K3: knowledge of econometric methods to analyse economic data, understanding of identification of causal effects, implied optimal decisions and policy, and prediction;

    K4: an understanding of models and methods used in specialised areas in economics.


    S1: the ability to work with and analyse models of the economy;

    S2: a critical understanding of the main theoretical models describing economic behaviour both at the micro- and macroeconomic level;

    S3: the ability to analyse economic data and contrast and compare empirical predictions and implications, using economic models and modern econometric methods.

    S4: the ability to use advanced digital tools, including data processing, visualisation and programming.

    General Competences

    C1: the ability to utilise available information and data with necessary critical understanding of sources;

    C2: the ability to analyse economic questions using a combination of theoretical and empirical models;

    C3: the ability to formulate research questions in economics and provide answers using both theoretical and empirical methods.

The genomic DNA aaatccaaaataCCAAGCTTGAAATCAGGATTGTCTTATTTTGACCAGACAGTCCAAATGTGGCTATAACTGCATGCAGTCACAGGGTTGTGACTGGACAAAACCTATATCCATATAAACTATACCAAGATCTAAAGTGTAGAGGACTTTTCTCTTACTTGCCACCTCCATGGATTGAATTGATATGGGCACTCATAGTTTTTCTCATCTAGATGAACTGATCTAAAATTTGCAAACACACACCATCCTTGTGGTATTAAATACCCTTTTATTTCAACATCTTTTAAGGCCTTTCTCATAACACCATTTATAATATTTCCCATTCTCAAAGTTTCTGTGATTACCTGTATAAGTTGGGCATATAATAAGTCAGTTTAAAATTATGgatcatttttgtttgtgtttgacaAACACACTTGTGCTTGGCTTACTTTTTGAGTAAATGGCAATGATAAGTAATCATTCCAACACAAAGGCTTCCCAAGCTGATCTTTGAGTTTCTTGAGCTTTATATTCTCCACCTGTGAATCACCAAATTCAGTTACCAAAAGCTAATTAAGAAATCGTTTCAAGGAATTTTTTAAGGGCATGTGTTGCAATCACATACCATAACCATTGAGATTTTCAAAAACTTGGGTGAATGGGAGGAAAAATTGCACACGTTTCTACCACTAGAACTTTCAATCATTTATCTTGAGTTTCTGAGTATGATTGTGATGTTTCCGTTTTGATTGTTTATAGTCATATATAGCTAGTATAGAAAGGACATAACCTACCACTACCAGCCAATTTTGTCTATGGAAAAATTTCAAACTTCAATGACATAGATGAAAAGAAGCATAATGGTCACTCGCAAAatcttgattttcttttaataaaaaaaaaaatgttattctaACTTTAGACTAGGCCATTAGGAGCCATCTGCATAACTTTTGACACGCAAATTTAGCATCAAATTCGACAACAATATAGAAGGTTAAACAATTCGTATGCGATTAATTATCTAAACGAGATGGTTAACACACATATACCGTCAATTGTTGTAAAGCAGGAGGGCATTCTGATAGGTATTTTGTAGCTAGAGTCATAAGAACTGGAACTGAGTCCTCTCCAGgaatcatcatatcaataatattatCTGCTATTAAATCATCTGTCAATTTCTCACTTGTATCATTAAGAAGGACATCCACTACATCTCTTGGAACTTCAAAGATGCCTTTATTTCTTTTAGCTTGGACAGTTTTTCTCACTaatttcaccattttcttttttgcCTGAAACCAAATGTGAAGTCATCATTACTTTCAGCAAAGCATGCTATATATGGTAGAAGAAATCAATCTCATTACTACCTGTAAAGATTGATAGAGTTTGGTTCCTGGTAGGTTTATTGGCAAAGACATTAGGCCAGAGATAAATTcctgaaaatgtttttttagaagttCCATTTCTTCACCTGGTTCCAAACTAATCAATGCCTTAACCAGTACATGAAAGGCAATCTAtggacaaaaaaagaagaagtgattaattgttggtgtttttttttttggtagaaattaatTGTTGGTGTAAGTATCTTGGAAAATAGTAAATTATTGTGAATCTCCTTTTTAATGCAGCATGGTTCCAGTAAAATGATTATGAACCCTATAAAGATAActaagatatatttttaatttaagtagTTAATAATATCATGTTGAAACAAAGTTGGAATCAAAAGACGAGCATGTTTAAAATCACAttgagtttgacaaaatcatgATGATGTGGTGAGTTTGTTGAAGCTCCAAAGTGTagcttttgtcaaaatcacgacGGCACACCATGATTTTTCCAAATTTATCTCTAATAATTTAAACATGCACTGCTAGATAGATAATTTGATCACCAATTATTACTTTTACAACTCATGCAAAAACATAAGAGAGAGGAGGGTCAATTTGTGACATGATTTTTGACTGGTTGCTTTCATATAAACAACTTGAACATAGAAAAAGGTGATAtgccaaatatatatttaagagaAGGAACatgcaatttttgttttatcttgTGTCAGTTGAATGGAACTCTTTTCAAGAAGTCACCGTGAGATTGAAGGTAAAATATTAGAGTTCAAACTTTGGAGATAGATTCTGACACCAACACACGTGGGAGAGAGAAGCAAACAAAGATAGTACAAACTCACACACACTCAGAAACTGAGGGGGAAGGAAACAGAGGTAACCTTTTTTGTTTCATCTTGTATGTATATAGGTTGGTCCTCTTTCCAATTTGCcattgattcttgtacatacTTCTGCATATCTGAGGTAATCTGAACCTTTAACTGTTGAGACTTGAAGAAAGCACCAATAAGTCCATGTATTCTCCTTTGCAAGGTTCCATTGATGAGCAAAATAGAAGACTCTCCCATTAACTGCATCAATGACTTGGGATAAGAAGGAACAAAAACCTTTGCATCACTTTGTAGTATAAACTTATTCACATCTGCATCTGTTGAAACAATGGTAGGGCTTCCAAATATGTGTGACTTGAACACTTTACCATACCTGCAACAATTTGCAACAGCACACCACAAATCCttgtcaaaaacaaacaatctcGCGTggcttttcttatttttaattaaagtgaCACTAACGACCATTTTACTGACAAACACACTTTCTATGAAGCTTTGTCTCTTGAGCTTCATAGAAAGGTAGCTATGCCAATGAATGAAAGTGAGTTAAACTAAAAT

C4: the ability to work in teams and to communicate on economic issues to both specialists and a wider audience.

    C5: the ability to analyse the sustainability of economies and market allocations and potential policy prescriptions.

  • Recommended course combinations

    Recommended course combinations

    The elective courses in the ECN profile are organised in three tracks representing three clear career paths economics students from NHH commonly take. Each track includes an elective empirical specialisation course, building on the mandatory econometrics course, allowing students to strengthen their empirical skills within the respective tracks.